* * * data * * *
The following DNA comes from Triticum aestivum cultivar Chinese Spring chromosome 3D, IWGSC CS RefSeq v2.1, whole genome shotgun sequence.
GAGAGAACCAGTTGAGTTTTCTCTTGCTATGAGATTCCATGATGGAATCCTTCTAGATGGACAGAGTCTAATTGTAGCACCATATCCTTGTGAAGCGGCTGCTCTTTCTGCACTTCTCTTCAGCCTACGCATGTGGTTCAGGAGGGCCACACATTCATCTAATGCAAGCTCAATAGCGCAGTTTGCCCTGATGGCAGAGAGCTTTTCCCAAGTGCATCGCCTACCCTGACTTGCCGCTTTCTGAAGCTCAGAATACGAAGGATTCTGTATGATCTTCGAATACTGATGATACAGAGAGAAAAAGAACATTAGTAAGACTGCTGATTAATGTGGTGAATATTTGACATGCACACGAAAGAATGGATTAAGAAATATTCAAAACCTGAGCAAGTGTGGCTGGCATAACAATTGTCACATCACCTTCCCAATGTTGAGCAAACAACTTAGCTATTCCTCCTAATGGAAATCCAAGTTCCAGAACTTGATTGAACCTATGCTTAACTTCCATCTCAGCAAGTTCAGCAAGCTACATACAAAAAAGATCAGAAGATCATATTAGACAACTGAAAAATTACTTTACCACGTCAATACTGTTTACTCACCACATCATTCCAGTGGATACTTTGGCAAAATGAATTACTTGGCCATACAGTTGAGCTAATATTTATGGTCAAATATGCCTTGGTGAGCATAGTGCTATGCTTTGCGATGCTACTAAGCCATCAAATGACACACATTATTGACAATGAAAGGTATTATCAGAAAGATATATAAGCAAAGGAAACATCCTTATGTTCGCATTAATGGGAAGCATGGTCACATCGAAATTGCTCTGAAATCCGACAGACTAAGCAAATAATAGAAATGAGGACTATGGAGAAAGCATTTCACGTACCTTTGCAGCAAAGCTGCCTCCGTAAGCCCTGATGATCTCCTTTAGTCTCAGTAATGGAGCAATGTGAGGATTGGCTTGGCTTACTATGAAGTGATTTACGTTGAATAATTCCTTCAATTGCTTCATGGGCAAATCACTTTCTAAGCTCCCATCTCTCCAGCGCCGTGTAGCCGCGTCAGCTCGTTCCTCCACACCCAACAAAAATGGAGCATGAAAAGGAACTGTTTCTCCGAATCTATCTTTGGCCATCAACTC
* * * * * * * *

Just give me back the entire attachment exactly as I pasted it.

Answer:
The following DNA comes from Triticum aestivum cultivar Chinese Spring chromosome 3D, IWGSC CS RefSeq v2.1, whole genome shotgun sequence.
GAGAGAACCAGTTGAGTTTTCTCTTGCTATGAGATTCCATGATGGAATCCTTCTAGATGGACAGAGTCTAATTGTAGCACCATATCCTTGTGAAGCGGCTGCTCTTTCTGCACTTCTCTTCAGCCTACGCATGTGGTTCAGGAGGGCCACACATTCATCTAATGCAAGCTCAATAGCGCAGTTTGCCCTGATGGCAGAGAGCTTTTCCCAAGTGCATCGCCTACCCTGACTTGCCGCTTTCTGAAGCTCAGAATACGAAGGATTCTGTATGATCTTCGAATACTGATGATACAGAGAGAAAAAGAACATTAGTAAGACTGCTGATTAATGTGGTGAATATTTGACATGCACACGAAAGAATGGATTAAGAAATATTCAAAACCTGAGCAAGTGTGGCTGGCATAACAATTGTCACATCACCTTCCCAATGTTGAGCAAACAACTTAGCTATTCCTCCTAATGGAAATCCAAGTTCCAGAACTTGATTGAACCTATGCTTAACTTCCATCTCAGCAAGTTCAGCAAGCTACATACAAAAAAGATCAGAAGATCATATTAGACAACTGAAAAATTACTTTACCACGTCAATACTGTTTACTCACCACATCATTCCAGTGGATACTTTGGCAAAATGAATTACTTGGCCATACAGTTGAGCTAATATTTATGGTCAAATATGCCTTGGTGAGCATAGTGCTATGCTTTGCGATGCTACTAAGCCATCAAATGACACACATTATTGACAATGAAAGGTATTATCAGAAAGATATATAAGCAAAGGAAACATCCTTATGTTCGCATTAATGGGAAGCATGGTCACATCGAAATTGCTCTGAAATCCGACAGACTAAGCAAATAATAGAAATGAGGACTATGGAGAAAGCATTTCACGTACCTTTGCAGCAAAGCTGCCTCCGTAAGCCCTGATGATCTCCTTTAGTCTCAGTAATGGAGCAATGTGAGGATTGGCTTGGCTTACTATGAAGTGATTTACGTTGAATAATTCCTTCAATTGCTTCATGGGCAAATCACTTTCTAAGCTCCCATCTCTCCAGCGCCGTGTAGCCGCGTCAGCTCGTTCCTCCACACCCAACAAAAATGGAGCATGAAAAGGAACTGTTTCTCCGAATCTATCTTTGGCCATCAACTC